The classification of decorated ceramic beer steins has been dealt with in G. Heileman Brewing Co. v. United States, 14 CIT 614 (1990). The issue in that case was whether the imported ceramic steins were classifiable as mugs or other steins in item 533.30, Tariff Schedules of the United States (TSUS), the precursor to the HTSUS, or as art and ornamental articles in item 534.87, TSUS. The court pointed out that, while it was possible to drink out of the mugs, since they were clumsy to hold and repeated washings would obliterate the colors and logo on the steins, their utilitarian use was limited. Moreover, the steins were highly decorated and were larger than the typical mugs or steins used to serve beer. In addition, the court found that the steins were purchased primarily by breweriana collectors for use as collectibles. Therefore, it was concluded that because of their size, composition, and decoration, these steins were ornamental articles, rather than articles chiefly intended for regular use as household articles.

Congress has indicated that earlier tariff rulings must not be disregarded in applying the HTSUS. The conference report to the 1988 Omnibus Trade Bill, states that "on a case-by-case basis prior decisions should be considered instructive in interpreting the HTS[US], particularly where the nomenclature previously interpreted in those decisions remains unchanged and no dissimilar interpretation is required by the text of the HTS[US]." H. Rep. No. 100-576, 100th Cong., 2d Sess. 548, 550 (1988). Since the subject nomenclature in the TSUS and HTSUS are essentially the same and the articles at issue in the Heileman case and the instant case are essentially the same, we find that Heileman lends further support to our conclusion that the instant steins are ornamental articles classified in Heading 6913, HTSUS.

This decision in accord with HQ 089243, dated October 7, 1991, HQ 950177, dated August 25, 1992, and HQ 952714, dated January 27, 1993. The steins under consideration in this decision are substantially similar in their over-all design and use to those considered in HQ 089243. The other cited decisions dealt with smaller steins that were not awkward to drink from and did not possess high relief decorations that would have made them less useful as beverage containers. The steins in HQ 952714, for example, which were classified in Heading 6912, HTSUS, were "tan in color and ha[d] a plain smooth inner and outer surface" and each was "decorated with a different decal." Such non-elaborate decoration and simple design was indicative of articles designed to serve beverages. Therefore, the application of the instant decision does not rule out an entire class of goods that are properly classified in subheadings 6911.10.41, 6911.10.45, 6912.00.41, 6912.00.44, HTSUS, depending on the material from which it is made and whether it has a permanently attached pewter lid.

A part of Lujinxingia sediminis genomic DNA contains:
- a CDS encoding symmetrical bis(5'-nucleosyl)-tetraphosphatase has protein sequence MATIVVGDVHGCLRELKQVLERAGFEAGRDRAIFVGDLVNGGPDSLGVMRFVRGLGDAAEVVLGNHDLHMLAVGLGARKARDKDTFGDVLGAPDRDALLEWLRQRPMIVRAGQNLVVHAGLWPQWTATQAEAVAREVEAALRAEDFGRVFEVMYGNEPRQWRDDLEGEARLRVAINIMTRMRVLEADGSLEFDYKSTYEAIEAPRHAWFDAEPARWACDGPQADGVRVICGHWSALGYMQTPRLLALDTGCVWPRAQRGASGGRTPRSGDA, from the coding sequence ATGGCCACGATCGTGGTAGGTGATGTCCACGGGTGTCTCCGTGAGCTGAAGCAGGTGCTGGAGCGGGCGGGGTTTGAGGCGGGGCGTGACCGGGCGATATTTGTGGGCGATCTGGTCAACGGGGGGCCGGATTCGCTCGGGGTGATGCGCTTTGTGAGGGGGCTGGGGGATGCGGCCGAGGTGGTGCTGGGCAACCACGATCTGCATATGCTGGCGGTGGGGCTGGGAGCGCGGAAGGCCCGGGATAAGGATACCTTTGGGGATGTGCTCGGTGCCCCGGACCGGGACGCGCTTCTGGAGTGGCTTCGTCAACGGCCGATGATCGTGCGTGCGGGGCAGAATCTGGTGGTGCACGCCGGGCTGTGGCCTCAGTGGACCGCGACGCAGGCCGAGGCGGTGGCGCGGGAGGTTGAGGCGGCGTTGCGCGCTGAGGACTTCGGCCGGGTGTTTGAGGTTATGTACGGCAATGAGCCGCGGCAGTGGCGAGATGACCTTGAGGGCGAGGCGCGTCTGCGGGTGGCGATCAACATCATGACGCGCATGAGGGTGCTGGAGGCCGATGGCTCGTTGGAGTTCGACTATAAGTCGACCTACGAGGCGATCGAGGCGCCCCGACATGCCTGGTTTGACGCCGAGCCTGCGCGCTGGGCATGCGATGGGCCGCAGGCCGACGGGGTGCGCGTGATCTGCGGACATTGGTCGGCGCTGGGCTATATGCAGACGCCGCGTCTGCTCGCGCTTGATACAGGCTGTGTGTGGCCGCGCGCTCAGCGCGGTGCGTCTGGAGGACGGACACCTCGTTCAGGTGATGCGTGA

The instant steins are classified in subheading 6913.90.50, HTSUS, which provides for other ornamental ceramic articles, other, other.

The protest should be allowed.

In accordance with Section 3A(11)(b) of Customs Directive 099 3550065, dated August 4, 1993, Subject: Revised Protest Directive, you are to mail this decision, together with the Customs Form 19, to the protestant no later than 60 days from the date of this letter. Any reliquidation of the entry or entries in accordance with the
decision must be accomplished prior to mailing the decision. Sixty days from the date of the decision, the Office of Regulations and Rulings will make the decision available to Customs personnel, and to the public on the Customs Home Page on the World Wide Web at www.customs.gov, by means of the Freedom of Information Act, and other methods of public distribution.

John Durant, Director
Commercial Rulings Division